You’ve probably noticed a recurring theme lately while preparing for your late afternoon ride…Rain! To say the recent moisture is a welcome sight for our state after a dry and dusty summer is an understatement. But don’t let it dampen your training as you put the final touches on your fitness for those end of summer goals. Here are some helpful hints for riding in the wet.
Know Before You Go – Always keep an eye on the skies…or the internet. Many resources such as the Weather Channel or Weather Underground now provide in-depth forecasts for outdoor activities. Smart phones give many options for weather apps, one we use at OES is Active Forecast.
Layers, Layers, Layers – Remember what you mom used to tell you? You can always take layers off and put them back on as conditions change. Invest in a good set of arm warmers and knee/leg warmers. A light weight rain jacket is also helpful to block the wet and the wind alike. One with zippered vents can help you to better regulate temperature. If you have to take the jacket off but don’t have room for it in your pockets tuck it into the front of your jersey. A set of waterproof shoe covers can help to keep your feet dry. In a pinch, plastic grocery bags over your socks can do the trick.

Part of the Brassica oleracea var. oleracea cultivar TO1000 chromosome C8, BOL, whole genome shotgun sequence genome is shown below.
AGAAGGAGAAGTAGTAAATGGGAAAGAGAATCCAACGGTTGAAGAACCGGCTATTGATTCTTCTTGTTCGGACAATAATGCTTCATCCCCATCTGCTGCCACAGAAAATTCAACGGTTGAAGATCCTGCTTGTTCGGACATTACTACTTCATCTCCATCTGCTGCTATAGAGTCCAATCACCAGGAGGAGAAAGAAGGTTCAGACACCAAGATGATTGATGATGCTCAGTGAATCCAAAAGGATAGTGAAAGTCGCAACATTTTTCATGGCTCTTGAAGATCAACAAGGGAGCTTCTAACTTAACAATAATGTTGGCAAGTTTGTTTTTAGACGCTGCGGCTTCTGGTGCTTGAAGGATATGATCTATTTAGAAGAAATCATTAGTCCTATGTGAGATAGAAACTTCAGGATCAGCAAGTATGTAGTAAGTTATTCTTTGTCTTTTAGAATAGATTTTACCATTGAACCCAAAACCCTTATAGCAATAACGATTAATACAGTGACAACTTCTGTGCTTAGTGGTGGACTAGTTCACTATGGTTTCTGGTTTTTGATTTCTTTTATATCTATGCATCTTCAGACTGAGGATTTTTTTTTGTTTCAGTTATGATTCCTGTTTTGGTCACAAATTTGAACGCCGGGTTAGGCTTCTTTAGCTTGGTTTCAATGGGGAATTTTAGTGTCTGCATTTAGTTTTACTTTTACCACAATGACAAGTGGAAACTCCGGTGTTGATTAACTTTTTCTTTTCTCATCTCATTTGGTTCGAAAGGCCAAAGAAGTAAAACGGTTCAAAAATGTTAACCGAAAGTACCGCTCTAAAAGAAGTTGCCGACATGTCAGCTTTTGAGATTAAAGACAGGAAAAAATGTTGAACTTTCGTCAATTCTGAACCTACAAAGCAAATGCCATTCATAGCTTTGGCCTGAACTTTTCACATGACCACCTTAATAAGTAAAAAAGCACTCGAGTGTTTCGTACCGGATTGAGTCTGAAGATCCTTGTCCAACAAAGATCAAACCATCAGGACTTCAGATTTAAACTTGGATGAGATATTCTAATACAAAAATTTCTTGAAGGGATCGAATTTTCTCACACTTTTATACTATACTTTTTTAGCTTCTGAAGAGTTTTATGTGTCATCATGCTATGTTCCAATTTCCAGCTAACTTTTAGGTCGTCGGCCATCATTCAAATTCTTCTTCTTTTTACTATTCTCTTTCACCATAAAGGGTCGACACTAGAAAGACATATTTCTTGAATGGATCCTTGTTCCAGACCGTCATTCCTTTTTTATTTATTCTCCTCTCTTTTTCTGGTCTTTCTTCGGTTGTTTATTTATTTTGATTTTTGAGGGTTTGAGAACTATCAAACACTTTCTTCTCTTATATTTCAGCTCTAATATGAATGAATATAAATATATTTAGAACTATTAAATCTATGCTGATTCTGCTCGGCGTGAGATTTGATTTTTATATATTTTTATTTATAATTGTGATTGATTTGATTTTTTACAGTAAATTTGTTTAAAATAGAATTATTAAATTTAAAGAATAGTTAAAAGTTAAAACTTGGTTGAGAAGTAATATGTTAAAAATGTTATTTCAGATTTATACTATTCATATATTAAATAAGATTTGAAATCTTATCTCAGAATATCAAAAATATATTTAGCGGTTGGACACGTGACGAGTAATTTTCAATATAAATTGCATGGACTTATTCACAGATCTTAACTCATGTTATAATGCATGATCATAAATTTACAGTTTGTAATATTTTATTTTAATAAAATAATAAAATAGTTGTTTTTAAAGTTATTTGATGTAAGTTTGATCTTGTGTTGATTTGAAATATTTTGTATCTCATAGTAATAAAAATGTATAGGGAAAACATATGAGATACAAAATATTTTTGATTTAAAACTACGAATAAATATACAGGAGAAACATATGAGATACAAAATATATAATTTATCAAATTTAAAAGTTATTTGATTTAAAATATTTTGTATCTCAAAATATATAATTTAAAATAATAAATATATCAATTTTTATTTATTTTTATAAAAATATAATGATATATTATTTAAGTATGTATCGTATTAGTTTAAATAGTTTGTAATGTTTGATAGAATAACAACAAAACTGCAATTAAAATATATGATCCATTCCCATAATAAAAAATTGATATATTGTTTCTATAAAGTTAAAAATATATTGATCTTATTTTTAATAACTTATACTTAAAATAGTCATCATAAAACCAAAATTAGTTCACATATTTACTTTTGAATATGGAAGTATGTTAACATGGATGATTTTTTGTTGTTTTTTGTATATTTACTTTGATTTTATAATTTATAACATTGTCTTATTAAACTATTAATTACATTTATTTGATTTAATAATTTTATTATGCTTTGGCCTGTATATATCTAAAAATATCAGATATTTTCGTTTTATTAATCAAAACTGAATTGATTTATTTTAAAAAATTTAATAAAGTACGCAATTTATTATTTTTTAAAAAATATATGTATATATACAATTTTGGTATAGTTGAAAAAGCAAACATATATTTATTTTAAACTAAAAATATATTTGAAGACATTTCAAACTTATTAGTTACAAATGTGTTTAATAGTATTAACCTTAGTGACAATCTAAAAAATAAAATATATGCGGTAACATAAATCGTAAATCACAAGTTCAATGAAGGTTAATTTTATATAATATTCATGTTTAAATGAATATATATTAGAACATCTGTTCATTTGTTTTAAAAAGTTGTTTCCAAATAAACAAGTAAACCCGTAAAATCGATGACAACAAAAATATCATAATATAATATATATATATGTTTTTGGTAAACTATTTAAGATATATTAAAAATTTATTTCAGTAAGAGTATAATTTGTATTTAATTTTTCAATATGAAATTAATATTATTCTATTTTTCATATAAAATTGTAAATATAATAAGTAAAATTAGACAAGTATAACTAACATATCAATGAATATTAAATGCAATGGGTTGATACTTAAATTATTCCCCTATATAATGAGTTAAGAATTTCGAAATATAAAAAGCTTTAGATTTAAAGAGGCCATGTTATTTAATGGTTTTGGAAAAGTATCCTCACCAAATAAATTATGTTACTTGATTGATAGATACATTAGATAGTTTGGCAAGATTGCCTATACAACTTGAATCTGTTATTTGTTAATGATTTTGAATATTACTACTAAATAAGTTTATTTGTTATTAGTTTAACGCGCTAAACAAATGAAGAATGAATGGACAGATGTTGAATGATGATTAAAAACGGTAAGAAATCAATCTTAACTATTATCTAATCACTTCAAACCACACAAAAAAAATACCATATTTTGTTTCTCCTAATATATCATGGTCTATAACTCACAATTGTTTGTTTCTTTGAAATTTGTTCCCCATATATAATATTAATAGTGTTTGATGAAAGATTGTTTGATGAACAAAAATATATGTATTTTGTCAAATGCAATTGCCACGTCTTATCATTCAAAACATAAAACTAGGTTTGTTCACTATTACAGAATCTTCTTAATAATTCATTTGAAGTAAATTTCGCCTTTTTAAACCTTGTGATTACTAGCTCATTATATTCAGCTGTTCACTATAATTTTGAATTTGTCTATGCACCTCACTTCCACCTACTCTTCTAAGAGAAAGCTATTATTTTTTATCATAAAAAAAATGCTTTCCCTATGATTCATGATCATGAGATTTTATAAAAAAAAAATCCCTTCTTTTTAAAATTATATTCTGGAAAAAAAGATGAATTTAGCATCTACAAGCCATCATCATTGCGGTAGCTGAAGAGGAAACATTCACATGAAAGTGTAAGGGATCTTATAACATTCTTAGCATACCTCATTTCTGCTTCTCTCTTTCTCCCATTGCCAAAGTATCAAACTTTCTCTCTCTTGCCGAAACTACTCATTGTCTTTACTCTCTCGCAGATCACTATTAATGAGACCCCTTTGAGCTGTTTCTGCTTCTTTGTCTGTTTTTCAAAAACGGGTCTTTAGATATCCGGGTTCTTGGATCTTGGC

The Wheel Deal – At one time only available to a select few professionals, full carbon wheels have become more and more common in the amateur ranks. While they provide the benefits of lightweight and improved aerodynamics one area in which they are lacking is braking, especially in the wet. If you’re expecting rain on your ride, especially if your chosen course includes long descents, you may want to consider using wheels with an aluminum braking surface. This will provide stronger, more consistent braking in the wet.
Under Pressure – Proper tire pressure can give you more grip and a smoother ride. In wet conditions consider running slightly lower pressures in both front and rear tires to enhance cornering. 5-10psi lower should do the trick.
Don’t Wait to Brake – Realize that no matter what wheels you choose, braking will be compromised in the wet. Think ahead and give yourself extra time to slow down or stop. Applying the brakes lightly at first will help shed water and grime from rims and pads. Then you’ll be able to apply more pressure for quicker decelerations.
Smooth and Upright – Take extra care when cornering in the wet. Scrub speed off early. Keep the bike more upright, being careful not to lean the bike over too much. Hold a steady line through the turn, stay relaxed and avoid jerky or excessive corrections.
Wash & Dry & Lube – While regular cleaning and maintenance of your bike is crucial to extend the life of components, it’s especially important following a ride in wet weather where your bike will pick up more dirt and road grime. Start with a gentle rinse from a garden hose to wash off excess grit before wiping down with a soapy sponge. Avoid high pressure sprayers, especially around hubs and bottom brackets where the water can penetrate bearing seals. Use a soft bristled brush to scrub your chain and cassette. Give everything one last rinse and then lube your chain for smooth, quiet running. Give the lube a little time to work its magic then wipe off any excess with a dry rag so it doesn’t attract excess dirt on your next ride.
Be Smart! – Always think safety first. If conditions become severe look for a safe place to wait it out before continuing on your journey.